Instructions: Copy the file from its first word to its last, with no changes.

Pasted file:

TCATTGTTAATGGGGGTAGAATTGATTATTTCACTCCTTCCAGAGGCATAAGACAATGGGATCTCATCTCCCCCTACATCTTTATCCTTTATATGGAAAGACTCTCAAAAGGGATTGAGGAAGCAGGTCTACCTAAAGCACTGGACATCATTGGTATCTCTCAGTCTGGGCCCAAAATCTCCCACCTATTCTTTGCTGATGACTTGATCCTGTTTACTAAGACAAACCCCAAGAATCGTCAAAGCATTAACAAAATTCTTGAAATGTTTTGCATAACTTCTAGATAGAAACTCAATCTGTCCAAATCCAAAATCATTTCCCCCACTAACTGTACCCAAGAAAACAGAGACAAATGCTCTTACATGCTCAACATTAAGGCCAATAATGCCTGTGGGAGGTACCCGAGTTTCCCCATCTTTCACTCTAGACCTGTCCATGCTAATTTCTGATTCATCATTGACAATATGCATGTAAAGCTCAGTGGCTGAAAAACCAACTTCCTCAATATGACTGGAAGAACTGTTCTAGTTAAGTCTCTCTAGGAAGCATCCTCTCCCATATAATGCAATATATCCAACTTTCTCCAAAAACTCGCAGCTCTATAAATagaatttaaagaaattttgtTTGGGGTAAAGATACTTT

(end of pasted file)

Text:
TCATTGTTAATGGGGGTAGAATTGATTATTTCACTCCTTCCAGAGGCATAAGACAATGGGATCTCATCTCCCCCTACATCTTTATCCTTTATATGGAAAGACTCTCAAAAGGGATTGAGGAAGCAGGTCTACCTAAAGCACTGGACATCATTGGTATCTCTCAGTCTGGGCCCAAAATCTCCCACCTATTCTTTGCTGATGACTTGATCCTGTTTACTAAGACAAACCCCAAGAATCGTCAAAGCATTAACAAAATTCTTGAAATGTTTTGCATAACTTCTAGATAGAAACTCAATCTGTCCAAATCCAAAATCATTTCCCCCACTAACTGTACCCAAGAAAACAGAGACAAATGCTCTTACATGCTCAACATTAAGGCCAATAATGCCTGTGGGAGGTACCCGAGTTTCCCCATCTTTCACTCTAGACCTGTCCATGCTAATTTCTGATTCATCATTGACAATATGCATGTAAAGCTCAGTGGCTGAAAAACCAACTTCCTCAATATGACTGGAAGAACTGTTCTAGTTAAGTCTCTCTAGGAAGCATCCTCTCCCATATAATGCAATATATCCAACTTTCTCCAAAAACTCGCAGCTCTATAAATagaatttaaagaaattttgtTTGGGGTAAAGATACTTT